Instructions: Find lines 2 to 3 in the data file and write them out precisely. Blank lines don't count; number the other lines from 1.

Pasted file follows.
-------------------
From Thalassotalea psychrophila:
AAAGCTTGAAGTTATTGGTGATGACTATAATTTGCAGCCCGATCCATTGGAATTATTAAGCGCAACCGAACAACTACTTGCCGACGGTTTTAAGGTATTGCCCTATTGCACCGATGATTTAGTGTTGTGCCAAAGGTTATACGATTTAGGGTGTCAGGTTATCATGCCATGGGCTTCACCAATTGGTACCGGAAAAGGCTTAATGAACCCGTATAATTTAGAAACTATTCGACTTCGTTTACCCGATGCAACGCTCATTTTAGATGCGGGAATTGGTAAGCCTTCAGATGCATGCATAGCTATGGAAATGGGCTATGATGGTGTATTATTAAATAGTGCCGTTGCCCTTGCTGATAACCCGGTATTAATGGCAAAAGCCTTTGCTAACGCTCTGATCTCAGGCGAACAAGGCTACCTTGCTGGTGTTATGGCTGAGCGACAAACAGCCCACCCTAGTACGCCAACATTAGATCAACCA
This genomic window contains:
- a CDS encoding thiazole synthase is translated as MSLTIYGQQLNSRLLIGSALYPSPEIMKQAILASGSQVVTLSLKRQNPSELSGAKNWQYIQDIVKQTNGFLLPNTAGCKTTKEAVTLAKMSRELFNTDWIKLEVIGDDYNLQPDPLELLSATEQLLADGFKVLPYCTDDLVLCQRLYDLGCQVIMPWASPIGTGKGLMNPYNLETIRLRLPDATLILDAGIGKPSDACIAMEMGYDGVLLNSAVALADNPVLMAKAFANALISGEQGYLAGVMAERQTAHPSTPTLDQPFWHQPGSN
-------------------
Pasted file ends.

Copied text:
AAAGCTTGAAGTTATTGGTGATGACTATAATTTGCAGCCCGATCCATTGGAATTATTAAGCGCAACCGAACAACTACTTGCCGACGGTTTTAAGGTATTGCCCTATTGCACCGATGATTTAGTGTTGTGCCAAAGGTTATACGATTTAGGGTGTCAGGTTATCATGCCATGGGCTTCACCAATTGGTACCGGAAAAGGCTTAATGAACCCGTATAATTTAGAAACTATTCGACTTCGTTTACCCGATGCAACGCTCATTTTAGATGCGGGAATTGGTAAGCCTTCAGATGCATGCATAGCTATGGAAATGGGCTATGATGGTGTATTATTAAATAGTGCCGTTGCCCTTGCTGATAACCCGGTATTAATGGCAAAAGCCTTTGCTAACGCTCTGATCTCAGGCGAACAAGGCTACCTTGCTGGTGTTATGGCTGAGCGACAAACAGCCCACCCTAGTACGCCAACATTAGATCAACCA
This genomic window contains: